India to moot SWIFT-like transactions at G20 meet

India will propose a SWIFT-like system used in international banking at the G20 meet to facilitate similar paperless transactions for cross-border trade.

The system will be based on an electronic bill of lading in the form of an interoperable digital document that is expected to boost trade and investment.

"Such a system can greatly facilitate global trade and also provide end-to-end visibility to all stakeholders including the authorities," a government official told ET.
An interoperable digital document allows data and information flow across systems, applications, or components accessible across countries.

The official said just like SWIFT in which cross-border financial systems talk to each other, there is a need for a similar mechanism for cross-border trade.

The Society for Worldwide Interbank Financial Telecommunications (SWIFT) is a vast messaging network used by financial institutions to quickly, accurately, and securely send and receive information to facilitate global money transfers.

"The idea is to eliminate paper for cross-border transactions," the official said, adding that seamless paperless trade can be a complete game-changer for global trade.

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This would need shipping liners, insurance companies, and banking entities to have a single common interface, the official said, adding that the effort is to work on a template that can be easily adopted by any country.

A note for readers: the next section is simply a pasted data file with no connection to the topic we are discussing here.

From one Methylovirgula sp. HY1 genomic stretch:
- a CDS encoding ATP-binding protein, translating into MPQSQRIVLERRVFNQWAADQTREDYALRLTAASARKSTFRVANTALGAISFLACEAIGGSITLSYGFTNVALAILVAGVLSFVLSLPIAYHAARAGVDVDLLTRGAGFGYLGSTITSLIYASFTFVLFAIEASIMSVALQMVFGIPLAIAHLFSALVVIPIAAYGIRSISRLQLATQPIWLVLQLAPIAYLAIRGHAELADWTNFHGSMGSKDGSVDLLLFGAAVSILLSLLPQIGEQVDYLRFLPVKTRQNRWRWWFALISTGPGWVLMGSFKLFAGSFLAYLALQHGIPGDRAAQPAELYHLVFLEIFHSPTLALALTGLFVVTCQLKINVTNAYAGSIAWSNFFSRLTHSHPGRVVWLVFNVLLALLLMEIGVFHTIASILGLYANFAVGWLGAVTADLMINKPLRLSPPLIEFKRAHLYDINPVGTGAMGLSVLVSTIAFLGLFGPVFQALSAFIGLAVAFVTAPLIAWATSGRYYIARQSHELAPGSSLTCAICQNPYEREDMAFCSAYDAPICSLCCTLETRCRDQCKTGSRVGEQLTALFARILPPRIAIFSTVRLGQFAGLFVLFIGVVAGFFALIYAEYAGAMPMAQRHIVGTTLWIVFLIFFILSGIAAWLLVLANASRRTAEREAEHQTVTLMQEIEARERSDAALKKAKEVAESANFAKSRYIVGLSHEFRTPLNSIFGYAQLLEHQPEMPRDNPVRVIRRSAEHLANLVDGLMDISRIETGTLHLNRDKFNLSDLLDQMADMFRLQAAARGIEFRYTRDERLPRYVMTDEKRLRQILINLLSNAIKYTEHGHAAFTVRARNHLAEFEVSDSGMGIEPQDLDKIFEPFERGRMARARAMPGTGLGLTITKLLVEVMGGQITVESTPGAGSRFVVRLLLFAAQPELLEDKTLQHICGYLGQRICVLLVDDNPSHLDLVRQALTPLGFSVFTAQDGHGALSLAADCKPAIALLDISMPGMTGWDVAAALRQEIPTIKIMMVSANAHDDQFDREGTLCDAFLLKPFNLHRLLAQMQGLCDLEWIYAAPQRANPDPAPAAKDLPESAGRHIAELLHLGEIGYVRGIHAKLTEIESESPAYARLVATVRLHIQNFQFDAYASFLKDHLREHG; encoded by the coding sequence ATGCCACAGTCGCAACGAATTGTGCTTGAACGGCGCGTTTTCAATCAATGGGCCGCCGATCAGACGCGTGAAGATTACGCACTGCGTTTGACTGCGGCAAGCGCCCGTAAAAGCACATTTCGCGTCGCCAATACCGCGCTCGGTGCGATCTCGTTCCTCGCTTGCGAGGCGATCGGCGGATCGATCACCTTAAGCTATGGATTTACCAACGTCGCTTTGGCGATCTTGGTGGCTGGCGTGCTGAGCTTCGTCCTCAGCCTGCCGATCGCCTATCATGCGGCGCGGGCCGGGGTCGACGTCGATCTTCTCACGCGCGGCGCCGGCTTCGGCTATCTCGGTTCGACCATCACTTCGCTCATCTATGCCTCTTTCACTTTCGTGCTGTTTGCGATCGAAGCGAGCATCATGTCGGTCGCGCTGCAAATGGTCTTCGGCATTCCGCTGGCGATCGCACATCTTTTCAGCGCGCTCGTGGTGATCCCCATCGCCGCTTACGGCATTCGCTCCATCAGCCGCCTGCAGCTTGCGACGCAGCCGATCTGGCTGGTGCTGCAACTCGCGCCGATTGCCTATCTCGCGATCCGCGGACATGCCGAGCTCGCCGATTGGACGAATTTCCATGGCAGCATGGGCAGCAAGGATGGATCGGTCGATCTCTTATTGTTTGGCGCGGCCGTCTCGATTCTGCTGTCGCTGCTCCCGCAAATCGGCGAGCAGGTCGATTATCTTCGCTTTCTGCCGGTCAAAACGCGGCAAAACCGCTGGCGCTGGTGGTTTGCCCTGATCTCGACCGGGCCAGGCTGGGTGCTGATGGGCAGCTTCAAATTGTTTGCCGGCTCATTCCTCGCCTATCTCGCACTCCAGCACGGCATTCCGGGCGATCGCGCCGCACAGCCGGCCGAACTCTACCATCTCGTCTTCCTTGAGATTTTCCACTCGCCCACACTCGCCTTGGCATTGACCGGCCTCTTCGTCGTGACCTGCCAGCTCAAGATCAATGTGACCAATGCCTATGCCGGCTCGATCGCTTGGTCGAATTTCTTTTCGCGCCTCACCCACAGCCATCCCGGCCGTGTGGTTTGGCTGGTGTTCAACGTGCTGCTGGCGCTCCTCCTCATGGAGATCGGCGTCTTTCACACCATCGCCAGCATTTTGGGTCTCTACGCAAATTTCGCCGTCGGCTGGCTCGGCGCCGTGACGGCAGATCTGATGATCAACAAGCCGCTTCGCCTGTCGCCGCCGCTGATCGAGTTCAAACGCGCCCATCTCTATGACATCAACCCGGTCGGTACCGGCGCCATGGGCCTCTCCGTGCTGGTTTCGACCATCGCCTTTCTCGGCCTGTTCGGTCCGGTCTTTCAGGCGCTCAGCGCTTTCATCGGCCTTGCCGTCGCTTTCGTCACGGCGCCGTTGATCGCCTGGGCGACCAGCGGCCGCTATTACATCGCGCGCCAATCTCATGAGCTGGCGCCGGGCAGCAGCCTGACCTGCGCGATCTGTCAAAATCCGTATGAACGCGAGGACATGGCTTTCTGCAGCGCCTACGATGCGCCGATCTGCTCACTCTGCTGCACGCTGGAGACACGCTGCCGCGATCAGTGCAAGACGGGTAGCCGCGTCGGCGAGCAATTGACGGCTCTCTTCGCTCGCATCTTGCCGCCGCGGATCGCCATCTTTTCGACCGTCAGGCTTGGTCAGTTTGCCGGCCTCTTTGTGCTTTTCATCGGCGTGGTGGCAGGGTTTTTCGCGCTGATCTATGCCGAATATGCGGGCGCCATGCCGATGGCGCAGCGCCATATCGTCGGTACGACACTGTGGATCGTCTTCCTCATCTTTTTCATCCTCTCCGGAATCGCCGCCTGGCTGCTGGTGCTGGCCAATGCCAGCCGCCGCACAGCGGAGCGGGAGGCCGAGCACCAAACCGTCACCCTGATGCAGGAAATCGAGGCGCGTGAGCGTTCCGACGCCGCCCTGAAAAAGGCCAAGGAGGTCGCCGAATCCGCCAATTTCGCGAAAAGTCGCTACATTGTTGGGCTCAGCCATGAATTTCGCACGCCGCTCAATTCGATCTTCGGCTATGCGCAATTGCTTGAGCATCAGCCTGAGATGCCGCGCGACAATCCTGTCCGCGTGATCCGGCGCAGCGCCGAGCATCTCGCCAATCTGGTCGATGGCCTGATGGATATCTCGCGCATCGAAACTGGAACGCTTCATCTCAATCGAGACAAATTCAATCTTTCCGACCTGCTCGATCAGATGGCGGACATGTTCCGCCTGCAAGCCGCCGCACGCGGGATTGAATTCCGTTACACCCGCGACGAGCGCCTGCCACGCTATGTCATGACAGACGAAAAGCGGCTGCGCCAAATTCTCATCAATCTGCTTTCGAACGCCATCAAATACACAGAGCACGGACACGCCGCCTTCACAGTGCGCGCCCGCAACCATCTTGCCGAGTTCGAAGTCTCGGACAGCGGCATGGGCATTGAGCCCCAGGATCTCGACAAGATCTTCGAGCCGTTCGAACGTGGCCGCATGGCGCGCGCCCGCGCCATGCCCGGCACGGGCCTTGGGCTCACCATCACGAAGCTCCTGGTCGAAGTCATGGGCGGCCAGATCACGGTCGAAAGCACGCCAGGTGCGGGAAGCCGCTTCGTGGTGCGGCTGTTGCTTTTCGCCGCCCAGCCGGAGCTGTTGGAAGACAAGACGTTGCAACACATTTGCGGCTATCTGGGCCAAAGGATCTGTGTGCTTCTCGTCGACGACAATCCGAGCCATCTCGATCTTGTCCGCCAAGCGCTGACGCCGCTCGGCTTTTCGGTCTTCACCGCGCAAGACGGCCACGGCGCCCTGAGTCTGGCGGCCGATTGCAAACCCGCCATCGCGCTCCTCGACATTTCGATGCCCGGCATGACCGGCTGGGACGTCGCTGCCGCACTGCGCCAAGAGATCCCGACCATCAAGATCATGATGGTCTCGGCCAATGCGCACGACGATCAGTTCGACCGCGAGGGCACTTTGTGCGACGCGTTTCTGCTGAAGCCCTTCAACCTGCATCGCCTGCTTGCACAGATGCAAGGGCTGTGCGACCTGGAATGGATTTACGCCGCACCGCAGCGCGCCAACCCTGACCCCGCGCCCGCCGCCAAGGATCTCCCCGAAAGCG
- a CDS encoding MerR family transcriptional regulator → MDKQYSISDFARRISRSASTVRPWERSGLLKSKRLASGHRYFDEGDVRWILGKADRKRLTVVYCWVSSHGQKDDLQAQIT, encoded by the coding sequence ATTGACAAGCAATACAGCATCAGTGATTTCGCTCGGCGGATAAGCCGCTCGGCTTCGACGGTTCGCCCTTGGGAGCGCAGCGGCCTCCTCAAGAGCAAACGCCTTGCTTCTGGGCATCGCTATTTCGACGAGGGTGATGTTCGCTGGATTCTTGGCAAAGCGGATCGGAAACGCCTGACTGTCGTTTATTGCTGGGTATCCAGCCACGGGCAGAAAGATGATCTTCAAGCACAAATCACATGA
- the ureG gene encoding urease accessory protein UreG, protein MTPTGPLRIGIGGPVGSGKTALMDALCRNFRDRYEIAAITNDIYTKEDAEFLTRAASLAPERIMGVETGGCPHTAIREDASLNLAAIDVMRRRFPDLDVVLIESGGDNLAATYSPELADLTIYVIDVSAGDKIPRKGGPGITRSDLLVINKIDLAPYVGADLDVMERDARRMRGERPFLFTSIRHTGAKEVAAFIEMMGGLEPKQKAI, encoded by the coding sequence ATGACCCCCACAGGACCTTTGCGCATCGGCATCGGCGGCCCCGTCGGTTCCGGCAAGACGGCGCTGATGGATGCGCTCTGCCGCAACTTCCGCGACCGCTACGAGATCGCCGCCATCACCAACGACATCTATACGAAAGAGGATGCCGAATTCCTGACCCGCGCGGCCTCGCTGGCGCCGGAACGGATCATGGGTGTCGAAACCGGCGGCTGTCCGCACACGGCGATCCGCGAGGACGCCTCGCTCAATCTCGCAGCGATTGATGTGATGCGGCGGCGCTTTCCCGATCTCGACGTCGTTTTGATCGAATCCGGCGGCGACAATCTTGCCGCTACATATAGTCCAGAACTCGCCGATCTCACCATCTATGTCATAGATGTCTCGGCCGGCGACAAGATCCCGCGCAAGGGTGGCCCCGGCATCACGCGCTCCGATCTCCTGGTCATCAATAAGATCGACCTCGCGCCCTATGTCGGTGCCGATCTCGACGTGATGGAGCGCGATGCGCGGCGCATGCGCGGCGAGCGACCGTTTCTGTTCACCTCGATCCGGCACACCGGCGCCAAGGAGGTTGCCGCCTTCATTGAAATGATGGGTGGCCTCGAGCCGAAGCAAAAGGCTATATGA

A bill of lading is a document that provides proof of ownership of goods and forms the basis for the release of payment.

New Delhi is of the view that such a system will make global trade paperless, reduce transaction costs substantially, and boost trade.

The template also includes standardised certificates and mutually recognised standards to bring about meaningful simplification and ease in trade, another senior government official said.

The standardisation will allow one country's infrastructure to speak to another country's infrastructure, bringing down the time taken in a transaction and the release of payment.

Indian customs have already introduced paperless customs clearances for imports and the country is showcasing its impact on the ground to make its case at the G20 discussion. New Delhi assumed the G20 presidency in December.

India could also use the template provided by the United Kingdom, which introduced a draft electronic trade documents legislation, based on the United Nations Commission on International Trade Law or UNCITRAL Model Law on Electronic Transferable Records. It allows the legal use of electronic transferable records both domestically and across borders.

"This could be a starting point," the first official said, adding that even standardisation and adoption of common certification will help trade, especially in the developing world.

India, which sees itself as a voice of the global south, is of the view that mutual recognition of standards and common standards can ease trade for developing and least developed countries.

The Open Magazine of India by Artmotion Network (

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